May 5, 2011 (KHARTOUM) – The United States and the African Union (AU) today voiced concern over the growing tensions in the oil-rich region of Abyei that lies on the borders of North and South Sudan.
But the dispute over Abyei remained a sticky point along with other post-referendum arrangements that are still being negotiated.
Abyei residents were supposed to have a referendum in January over whether to join the north or south. Disagreement over who is eligible to vote derailed that ballot and talks over the status of the region have stalled.
"The United States remains deeply concerned about the alarming situation in the Abyei region of Sudan. U.S. Special Envoy for Sudan Ambassador Princeton Lyman met jointly with African Union High-Level Implementation Panel Member President Pierre Buyoya as well as UN Special Representative for the – of the Secretary General for Sudan Haile Menkerios, and Sudanese First Vice President Salva Kiir this morning on this issue," U.S. State Department spokesman Mark Toner told reporters on Thursday.
"Recent actions by both parties to the 2005 Comprehensive Peace Agreement run counter to President Bashir and President Kiir’s agreement to resolve the situation peacefully through negotiation and with the assistance of the African Union High-Level Implementation Panel. The introduction of armed forces into Abyei by both sides violates the Comprehensive Peace Agreement and recently resulted in a violent clash in which Southern forces apparently killed at least 11 members of the Northern Joint Integrated Unit," he added.
This week a Sudanese army convoy clashed with Southern forces in Abyei resulting in the death of 14 people, according to UN figures. Both sides traded blame on who started the fighting.
The U.S. urged both sides to withdraw their troops from the contested area in line with previous accords signed.
"We welcome the May 5th agreement by the National Congress Party and Sudan People’s Liberation Movement to immediately implement the Kadugli Agreements and to withdraw illegal troops from Abyei, and urge both sides to act expeditiously to carry out this agreement," the U.S. state department spokesperson said.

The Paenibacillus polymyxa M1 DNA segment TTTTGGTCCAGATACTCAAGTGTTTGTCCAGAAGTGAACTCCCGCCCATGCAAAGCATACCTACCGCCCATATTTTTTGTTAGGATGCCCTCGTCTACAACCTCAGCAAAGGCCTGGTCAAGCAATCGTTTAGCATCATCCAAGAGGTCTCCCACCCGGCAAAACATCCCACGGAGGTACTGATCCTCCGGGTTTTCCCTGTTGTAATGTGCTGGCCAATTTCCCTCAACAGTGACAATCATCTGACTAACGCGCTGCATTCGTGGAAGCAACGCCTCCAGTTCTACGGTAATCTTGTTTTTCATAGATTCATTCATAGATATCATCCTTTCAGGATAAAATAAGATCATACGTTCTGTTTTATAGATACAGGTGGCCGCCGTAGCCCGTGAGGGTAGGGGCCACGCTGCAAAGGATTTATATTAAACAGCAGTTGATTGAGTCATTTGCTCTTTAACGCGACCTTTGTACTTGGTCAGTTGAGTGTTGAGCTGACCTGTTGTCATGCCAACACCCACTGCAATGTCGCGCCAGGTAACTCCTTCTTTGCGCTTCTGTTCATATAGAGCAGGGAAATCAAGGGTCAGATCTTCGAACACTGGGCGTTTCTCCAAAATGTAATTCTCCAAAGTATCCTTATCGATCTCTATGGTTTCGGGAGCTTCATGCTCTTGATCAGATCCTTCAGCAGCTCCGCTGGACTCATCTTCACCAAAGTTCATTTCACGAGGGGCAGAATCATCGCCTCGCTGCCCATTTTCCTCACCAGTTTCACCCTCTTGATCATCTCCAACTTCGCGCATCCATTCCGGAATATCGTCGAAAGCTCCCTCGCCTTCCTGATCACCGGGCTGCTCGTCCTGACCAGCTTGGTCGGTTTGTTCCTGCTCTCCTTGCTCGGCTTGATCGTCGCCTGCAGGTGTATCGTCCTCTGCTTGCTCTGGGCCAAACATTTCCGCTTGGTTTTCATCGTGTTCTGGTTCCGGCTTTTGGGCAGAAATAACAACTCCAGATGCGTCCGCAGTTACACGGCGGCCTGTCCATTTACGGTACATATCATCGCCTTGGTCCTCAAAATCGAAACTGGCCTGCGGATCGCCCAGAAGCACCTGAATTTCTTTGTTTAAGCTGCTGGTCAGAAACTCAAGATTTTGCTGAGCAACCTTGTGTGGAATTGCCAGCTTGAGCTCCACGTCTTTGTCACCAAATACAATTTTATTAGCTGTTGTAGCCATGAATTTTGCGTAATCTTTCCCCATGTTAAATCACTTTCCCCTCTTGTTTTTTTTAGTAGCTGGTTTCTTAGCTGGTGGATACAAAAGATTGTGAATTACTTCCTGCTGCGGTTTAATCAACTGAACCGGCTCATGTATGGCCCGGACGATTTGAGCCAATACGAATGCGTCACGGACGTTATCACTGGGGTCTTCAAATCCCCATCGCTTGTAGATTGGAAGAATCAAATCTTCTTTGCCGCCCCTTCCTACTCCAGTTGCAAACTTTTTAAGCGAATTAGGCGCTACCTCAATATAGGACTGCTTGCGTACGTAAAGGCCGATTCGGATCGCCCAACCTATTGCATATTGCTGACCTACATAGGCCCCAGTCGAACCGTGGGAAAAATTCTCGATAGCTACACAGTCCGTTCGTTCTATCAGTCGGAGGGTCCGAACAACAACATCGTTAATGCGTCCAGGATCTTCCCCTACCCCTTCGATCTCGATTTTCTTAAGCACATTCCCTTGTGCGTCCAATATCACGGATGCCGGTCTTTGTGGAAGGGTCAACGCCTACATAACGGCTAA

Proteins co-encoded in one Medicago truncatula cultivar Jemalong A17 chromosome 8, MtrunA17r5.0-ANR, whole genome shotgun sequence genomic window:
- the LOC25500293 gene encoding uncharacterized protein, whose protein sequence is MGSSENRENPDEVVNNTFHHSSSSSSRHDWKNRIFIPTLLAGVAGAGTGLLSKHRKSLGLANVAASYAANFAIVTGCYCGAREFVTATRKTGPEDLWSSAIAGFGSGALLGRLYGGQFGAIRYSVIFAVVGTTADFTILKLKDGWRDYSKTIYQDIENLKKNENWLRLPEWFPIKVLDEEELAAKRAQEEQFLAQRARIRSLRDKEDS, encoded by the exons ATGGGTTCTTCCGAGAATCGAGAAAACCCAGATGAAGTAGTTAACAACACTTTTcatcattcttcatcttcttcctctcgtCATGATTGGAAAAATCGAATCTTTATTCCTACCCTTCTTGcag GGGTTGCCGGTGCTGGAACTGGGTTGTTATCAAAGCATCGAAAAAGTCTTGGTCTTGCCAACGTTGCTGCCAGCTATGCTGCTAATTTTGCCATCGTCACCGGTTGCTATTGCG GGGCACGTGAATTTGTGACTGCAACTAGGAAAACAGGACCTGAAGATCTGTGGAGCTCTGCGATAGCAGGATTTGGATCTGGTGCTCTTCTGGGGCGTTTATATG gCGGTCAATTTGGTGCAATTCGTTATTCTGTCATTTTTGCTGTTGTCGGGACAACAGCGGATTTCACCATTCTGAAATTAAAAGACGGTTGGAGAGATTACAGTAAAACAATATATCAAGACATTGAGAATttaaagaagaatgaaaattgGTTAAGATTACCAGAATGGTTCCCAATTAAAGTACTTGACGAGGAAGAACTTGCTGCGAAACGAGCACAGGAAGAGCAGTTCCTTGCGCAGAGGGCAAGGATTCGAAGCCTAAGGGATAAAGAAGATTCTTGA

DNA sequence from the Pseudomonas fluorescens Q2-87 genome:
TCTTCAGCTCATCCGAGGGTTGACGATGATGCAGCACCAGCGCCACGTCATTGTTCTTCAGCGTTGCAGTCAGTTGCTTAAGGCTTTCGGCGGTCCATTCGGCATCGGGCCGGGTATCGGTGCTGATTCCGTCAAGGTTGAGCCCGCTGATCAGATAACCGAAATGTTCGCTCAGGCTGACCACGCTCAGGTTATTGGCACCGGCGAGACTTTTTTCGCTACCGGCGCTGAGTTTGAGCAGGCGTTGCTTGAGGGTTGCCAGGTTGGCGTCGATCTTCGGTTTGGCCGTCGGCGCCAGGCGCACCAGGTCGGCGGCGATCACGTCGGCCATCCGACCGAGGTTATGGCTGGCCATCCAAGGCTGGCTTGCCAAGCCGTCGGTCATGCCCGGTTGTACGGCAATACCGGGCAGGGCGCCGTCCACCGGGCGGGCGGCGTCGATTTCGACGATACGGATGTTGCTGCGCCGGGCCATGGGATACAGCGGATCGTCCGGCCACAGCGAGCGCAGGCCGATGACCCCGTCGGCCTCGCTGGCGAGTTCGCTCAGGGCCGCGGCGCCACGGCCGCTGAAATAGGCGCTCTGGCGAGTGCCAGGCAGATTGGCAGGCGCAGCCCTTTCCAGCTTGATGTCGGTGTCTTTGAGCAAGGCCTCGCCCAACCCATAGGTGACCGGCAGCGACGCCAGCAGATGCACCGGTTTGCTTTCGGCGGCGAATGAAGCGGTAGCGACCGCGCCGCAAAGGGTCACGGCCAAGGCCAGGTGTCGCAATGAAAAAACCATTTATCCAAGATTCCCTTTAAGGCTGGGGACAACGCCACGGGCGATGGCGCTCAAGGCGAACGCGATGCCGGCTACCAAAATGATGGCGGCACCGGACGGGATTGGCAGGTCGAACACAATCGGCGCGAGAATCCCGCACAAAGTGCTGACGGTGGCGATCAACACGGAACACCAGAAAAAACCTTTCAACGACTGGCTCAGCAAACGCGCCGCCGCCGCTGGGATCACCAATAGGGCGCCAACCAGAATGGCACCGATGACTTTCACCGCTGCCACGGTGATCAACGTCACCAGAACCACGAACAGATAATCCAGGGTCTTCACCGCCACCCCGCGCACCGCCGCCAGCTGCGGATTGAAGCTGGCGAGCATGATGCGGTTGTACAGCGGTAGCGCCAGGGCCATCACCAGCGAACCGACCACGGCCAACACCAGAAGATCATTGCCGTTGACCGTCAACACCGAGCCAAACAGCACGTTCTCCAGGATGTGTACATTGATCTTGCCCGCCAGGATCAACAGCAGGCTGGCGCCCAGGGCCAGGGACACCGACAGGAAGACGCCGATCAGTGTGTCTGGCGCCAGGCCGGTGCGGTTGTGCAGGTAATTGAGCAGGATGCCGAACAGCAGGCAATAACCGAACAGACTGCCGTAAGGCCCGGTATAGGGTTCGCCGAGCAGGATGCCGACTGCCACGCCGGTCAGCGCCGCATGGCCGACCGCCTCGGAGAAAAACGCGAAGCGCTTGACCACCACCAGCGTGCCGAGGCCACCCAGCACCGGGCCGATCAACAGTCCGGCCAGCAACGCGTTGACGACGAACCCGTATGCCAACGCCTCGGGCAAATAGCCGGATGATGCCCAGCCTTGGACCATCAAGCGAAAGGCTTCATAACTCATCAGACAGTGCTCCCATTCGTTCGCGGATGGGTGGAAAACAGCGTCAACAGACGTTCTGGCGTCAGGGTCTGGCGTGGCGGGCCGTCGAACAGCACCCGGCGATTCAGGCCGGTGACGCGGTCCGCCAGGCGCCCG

The African Union (AU) in a separate statement echoed the U.S. sentiments and said that the violence occurred as a result of failing to implement Kadugli accord stressing that any "unauthorized force" should be withdrawn.
A statement by the United Nations Mission in Sudan (UNMIS) said that its chief Haile Menkerios got pledges from North and South to implement the agreements signed. He met with South Sudan president Salva Kiir in Juba today.
“The two parties have committed that the Kadugli and Abyei Agreements shall be carried out with the facilitation and participation of the UN. UNMIS will also support the containment and temporary security measures while a solution is being sought. We have agreed here to immediately move on it,” Menkerios said after the meeting.
Complicating the situation is the move by South Sudan government to assert that Abyei is part of the new state in its constitution. Last week, Sudanese President Omer Hassan al-Bashir said he would not recognize south Sudan as an independent state if it that occurred and said he is prepared to go to war on Abyei.
The U.S. at the time criticized Bashir’s remarks saying that they fuel tensions further.